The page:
Sunday, September 20, 2009

Motivational History

So in the shower I fell into a philosophical trance. There's something about warm water on my bare skin that makes my synapses fire and the higher functions of my thought process activate, and in this particular instance the subject was something that I am calling motivational history.

I was thinking about how in elementary school here in the U.S. kids are taught history in the perspective of discovery, advancement, and innovation. Dates and historical figures represent the milestones of getting to the advanced state of "our modern times" from the earlier eras of backwardness and confusion. For instance 1776 marks the declaration of independence, which in itself is a massive mouthful. Wow! The Declaration. Independence. Or we might also think of Alexander Graham Bell and the invention of the telegraph and the rise of long distance and mass communication. Our first experiences of history are full of the wonderment of invention, declaration, even victory. And probably we are not taught about conflicts of interest at this tender age because it would not be easily understood by a young mind. However, I believe the history book writers are specifically attuned to keeping their audience captivated, interested, and motivated to learn history and to appropriate its facts for their personal use. So kids dream up the heroics of colonial battles, or earmark the milestones that interest them, and move right along in their education. And eventually conflict is introduced in their developing understanding of history. It is there where the road diverges. The facile thinker will cling to the wonderment of invention and the joy of victory and overlook the painful facts of history including oppression, corruption, marginalization, and error. Here an open-minded knowledge seeker will begin the arduous journey of reconciling the terrible and the wonderful points in a given history. Further down the line one would hope to learn about perspective, the divergences and convergences of historical accounts. History will become more and more fractured, and more diverse. As it becomes complicated the motivating effect we once experienced is worn down and what remains is analysis.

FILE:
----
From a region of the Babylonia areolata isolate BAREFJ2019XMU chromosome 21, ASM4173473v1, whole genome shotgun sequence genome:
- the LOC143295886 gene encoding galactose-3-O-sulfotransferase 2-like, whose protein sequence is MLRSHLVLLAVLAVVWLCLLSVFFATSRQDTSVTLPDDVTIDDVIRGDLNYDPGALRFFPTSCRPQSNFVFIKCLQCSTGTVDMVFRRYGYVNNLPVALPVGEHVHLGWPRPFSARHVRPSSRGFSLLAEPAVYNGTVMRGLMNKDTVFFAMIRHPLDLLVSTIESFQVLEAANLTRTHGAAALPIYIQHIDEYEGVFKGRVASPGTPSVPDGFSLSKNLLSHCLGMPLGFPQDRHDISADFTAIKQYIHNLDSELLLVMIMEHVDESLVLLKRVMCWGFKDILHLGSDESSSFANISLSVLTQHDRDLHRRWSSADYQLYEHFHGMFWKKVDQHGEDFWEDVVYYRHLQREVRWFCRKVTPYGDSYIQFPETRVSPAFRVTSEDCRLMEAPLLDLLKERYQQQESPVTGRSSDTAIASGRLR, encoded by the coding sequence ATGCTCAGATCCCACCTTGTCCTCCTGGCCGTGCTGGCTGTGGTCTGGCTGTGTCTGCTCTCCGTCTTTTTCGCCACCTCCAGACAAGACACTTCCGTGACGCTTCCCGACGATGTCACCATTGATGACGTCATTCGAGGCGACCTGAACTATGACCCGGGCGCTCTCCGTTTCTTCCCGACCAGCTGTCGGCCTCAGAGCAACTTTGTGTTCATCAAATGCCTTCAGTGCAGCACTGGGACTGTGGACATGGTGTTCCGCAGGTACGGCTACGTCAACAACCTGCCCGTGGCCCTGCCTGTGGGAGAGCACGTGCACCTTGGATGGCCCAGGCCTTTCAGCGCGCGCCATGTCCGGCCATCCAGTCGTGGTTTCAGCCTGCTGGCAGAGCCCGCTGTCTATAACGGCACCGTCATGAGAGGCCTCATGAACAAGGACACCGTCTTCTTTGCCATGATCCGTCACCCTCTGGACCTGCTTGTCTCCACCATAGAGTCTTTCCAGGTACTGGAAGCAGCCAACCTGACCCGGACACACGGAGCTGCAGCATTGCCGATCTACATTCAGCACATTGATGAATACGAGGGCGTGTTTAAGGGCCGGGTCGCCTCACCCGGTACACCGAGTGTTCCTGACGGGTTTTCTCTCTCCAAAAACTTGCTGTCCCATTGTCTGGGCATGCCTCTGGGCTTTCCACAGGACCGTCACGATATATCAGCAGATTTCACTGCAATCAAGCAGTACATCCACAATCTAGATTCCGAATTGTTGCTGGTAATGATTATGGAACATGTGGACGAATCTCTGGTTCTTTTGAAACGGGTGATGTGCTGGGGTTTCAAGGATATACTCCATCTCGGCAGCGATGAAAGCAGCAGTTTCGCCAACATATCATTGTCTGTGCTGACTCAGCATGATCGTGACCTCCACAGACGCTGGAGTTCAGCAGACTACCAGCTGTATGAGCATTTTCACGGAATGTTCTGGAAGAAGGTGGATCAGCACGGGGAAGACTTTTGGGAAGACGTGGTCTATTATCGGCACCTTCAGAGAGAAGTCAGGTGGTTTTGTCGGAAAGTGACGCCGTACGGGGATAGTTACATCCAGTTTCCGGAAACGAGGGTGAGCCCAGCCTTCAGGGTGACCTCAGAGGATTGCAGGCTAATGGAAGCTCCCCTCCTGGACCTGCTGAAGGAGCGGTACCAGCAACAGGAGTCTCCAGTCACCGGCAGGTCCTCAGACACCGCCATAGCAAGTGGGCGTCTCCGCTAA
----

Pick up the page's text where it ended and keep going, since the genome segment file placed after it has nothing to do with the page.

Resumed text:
It was in college where history had, for me, digressed into stale and depressing analysis. Perspective was definitely a new focus for me, and I was glad to be enlightened to history that was closer to home for me ethnically, socially, and culturally. But in the shower I began wondering why my experience of history had become merely the records of protest against cultural hegemony. Is the shared history of my culture and subcultures merely an analysis of someone else's overinflated history? Where are the moments of victory, accomplishment, invention, or enlightenment? Are we so offended by the pompousness of some other's history that we deny ourselves the joy of a history that is motivational and wonderful?

So now that everybody has cleared the room . . .

I can't believe it is already September 20, nearly 10 months since I quit smoking and began this blog. It's nice sometimes to look back at life affirming decisions and take note of our progress. My buddy Ace just graduated basic training and is leaving for tech school soon. I hope I get to talk to him before then. Also I will soon begin an ambitious project of scanning every piece of artwork that I have kept since elementary school. I want to have an online archive similar to Alan Tew's original website. The one thing that scares me more than the actual work, however, is my indecisiveness about quality and file size. I tried scanning some artwork in this week, and I got hung up scanning them in at different sampling rates and levels of sharpness. And then, of course, there were more permutations of downsizing, level/curve tweaking, and color mode. I've said it before and I'll say it again, I am a strange kind of archivist.

Its terrible. I have a box full of audio casettes! I don't even have a way of playing them right now. But they are in my mind irreplaceable--well, that is until, they are completely replaced. But to what extent is it possible to preserve complete fidelity? And to what end is it even sensible to persue?

I am sad to report the passing of Bernie Fuchs, a tremendous artist whose work will remain timeless.

This is inherently interesting as a record of tv shows that have actually come to a conclusion of some sort, though I find these Fine brothers tipping the scales in the delicate balance between obnoxious and funny.

Yes. I like this already.

Kickstarter is a great website and I think Minda Martin makes great films.

Sketches and proof that the forensics shows haven't left me alone yet.

I also had time for these zany things including a sketch on the back of an alignment test page, and one on the back of a gym membership coupon. There are, of course, more sketches but I only have so much space to be foolish.

Okay, that's all for now. Expect more foolishness less shenanigans next week!

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